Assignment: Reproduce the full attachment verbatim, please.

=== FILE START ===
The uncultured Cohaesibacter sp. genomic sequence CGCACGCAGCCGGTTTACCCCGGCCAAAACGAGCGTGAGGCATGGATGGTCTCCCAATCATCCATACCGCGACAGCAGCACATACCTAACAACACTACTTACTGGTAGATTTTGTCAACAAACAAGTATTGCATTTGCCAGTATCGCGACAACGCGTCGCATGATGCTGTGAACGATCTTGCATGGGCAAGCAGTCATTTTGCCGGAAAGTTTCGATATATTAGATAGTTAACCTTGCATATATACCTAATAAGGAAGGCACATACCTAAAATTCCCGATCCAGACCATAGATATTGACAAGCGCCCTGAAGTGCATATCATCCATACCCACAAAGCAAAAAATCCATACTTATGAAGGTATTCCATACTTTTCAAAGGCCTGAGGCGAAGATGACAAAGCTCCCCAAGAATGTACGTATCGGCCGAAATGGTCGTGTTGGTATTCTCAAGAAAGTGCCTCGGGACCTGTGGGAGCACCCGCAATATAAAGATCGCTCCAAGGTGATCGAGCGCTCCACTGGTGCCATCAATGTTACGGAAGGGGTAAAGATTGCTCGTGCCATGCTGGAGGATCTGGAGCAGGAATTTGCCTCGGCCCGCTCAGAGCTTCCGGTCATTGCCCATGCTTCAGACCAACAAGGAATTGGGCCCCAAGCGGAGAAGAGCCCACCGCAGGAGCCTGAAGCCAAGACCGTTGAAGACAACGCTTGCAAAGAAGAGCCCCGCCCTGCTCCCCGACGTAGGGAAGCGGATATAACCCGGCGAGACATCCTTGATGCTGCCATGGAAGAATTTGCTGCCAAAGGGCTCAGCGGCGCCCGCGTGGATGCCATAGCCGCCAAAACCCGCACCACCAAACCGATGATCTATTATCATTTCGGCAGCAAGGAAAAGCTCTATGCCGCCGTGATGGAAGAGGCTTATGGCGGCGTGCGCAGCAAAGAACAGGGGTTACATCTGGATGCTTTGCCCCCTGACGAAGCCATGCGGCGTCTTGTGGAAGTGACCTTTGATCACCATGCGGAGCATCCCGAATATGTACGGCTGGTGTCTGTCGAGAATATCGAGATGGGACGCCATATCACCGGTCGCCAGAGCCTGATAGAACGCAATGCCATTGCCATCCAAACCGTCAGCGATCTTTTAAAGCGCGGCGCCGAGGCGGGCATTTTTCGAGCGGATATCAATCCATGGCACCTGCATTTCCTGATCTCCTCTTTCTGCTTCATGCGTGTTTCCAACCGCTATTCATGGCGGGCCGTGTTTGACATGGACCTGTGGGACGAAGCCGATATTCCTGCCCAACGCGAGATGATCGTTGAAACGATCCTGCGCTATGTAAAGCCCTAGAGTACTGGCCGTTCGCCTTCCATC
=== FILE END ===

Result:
The uncultured Cohaesibacter sp. genomic sequence CGCACGCAGCCGGTTTACCCCGGCCAAAACGAGCGTGAGGCATGGATGGTCTCCCAATCATCCATACCGCGACAGCAGCACATACCTAACAACACTACTTACTGGTAGATTTTGTCAACAAACAAGTATTGCATTTGCCAGTATCGCGACAACGCGTCGCATGATGCTGTGAACGATCTTGCATGGGCAAGCAGTCATTTTGCCGGAAAGTTTCGATATATTAGATAGTTAACCTTGCATATATACCTAATAAGGAAGGCACATACCTAAAATTCCCGATCCAGACCATAGATATTGACAAGCGCCCTGAAGTGCATATCATCCATACCCACAAAGCAAAAAATCCATACTTATGAAGGTATTCCATACTTTTCAAAGGCCTGAGGCGAAGATGACAAAGCTCCCCAAGAATGTACGTATCGGCCGAAATGGTCGTGTTGGTATTCTCAAGAAAGTGCCTCGGGACCTGTGGGAGCACCCGCAATATAAAGATCGCTCCAAGGTGATCGAGCGCTCCACTGGTGCCATCAATGTTACGGAAGGGGTAAAGATTGCTCGTGCCATGCTGGAGGATCTGGAGCAGGAATTTGCCTCGGCCCGCTCAGAGCTTCCGGTCATTGCCCATGCTTCAGACCAACAAGGAATTGGGCCCCAAGCGGAGAAGAGCCCACCGCAGGAGCCTGAAGCCAAGACCGTTGAAGACAACGCTTGCAAAGAAGAGCCCCGCCCTGCTCCCCGACGTAGGGAAGCGGATATAACCCGGCGAGACATCCTTGATGCTGCCATGGAAGAATTTGCTGCCAAAGGGCTCAGCGGCGCCCGCGTGGATGCCATAGCCGCCAAAACCCGCACCACCAAACCGATGATCTATTATCATTTCGGCAGCAAGGAAAAGCTCTATGCCGCCGTGATGGAAGAGGCTTATGGCGGCGTGCGCAGCAAAGAACAGGGGTTACATCTGGATGCTTTGCCCCCTGACGAAGCCATGCGGCGTCTTGTGGAAGTGACCTTTGATCACCATGCGGAGCATCCCGAATATGTACGGCTGGTGTCTGTCGAGAATATCGAGATGGGACGCCATATCACCGGTCGCCAGAGCCTGATAGAACGCAATGCCATTGCCATCCAAACCGTCAGCGATCTTTTAAAGCGCGGCGCCGAGGCGGGCATTTTTCGAGCGGATATCAATCCATGGCACCTGCATTTCCTGATCTCCTCTTTCTGCTTCATGCGTGTTTCCAACCGCTATTCATGGCGGGCCGTGTTTGACATGGACCTGTGGGACGAAGCCGATATTCCTGCCCAACGCGAGATGATCGTTGAAACGATCCTGCGCTATGTAAAGCCCTAGAGTACTGGCCGTTCGCCTTCCATC